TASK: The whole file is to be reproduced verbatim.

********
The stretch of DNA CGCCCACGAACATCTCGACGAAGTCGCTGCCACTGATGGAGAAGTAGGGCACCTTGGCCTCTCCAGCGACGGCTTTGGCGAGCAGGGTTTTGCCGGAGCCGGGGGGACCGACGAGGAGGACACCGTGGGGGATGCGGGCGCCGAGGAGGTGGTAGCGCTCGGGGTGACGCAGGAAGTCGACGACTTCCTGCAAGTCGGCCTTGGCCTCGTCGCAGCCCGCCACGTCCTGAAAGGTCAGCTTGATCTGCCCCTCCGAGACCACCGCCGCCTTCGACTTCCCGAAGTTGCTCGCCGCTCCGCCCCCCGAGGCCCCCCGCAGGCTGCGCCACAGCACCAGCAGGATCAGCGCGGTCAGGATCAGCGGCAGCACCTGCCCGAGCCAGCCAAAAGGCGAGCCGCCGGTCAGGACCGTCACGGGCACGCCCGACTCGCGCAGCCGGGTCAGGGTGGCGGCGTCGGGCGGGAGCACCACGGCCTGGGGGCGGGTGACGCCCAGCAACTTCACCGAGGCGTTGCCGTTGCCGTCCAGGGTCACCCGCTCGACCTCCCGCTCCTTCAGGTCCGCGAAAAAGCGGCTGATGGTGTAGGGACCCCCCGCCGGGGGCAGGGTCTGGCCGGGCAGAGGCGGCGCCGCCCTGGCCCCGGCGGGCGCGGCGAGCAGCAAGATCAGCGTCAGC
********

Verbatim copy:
The stretch of DNA CGCCCACGAACATCTCGACGAAGTCGCTGCCACTGATGGAGAAGTAGGGCACCTTGGCCTCTCCAGCGACGGCTTTGGCGAGCAGGGTTTTGCCGGAGCCGGGGGGACCGACGAGGAGGACACCGTGGGGGATGCGGGCGCCGAGGAGGTGGTAGCGCTCGGGGTGACGCAGGAAGTCGACGACTTCCTGCAAGTCGGCCTTGGCCTCGTCGCAGCCCGCCACGTCCTGAAAGGTCAGCTTGATCTGCCCCTCCGAGACCACCGCCGCCTTCGACTTCCCGAAGTTGCTCGCCGCTCCGCCCCCCGAGGCCCCCCGCAGGCTGCGCCACAGCACCAGCAGGATCAGCGCGGTCAGGATCAGCGGCAGCACCTGCCCGAGCCAGCCAAAAGGCGAGCCGCCGGTCAGGACCGTCACGGGCACGCCCGACTCGCGCAGCCGGGTCAGGGTGGCGGCGTCGGGCGGGAGCACCACGGCCTGGGGGCGGGTGACGCCCAGCAACTTCACCGAGGCGTTGCCGTTGCCGTCCAGGGTCACCCGCTCGACCTCCCGCTCCTTCAGGTCCGCGAAAAAGCGGCTGATGGTGTAGGGACCCCCCGCCGGGGGCAGGGTCTGGCCGGGCAGAGGCGGCGCCGCCCTGGCCCCGGCGGGCGCGGCGAGCAGCAAGATCAGCGTCAGC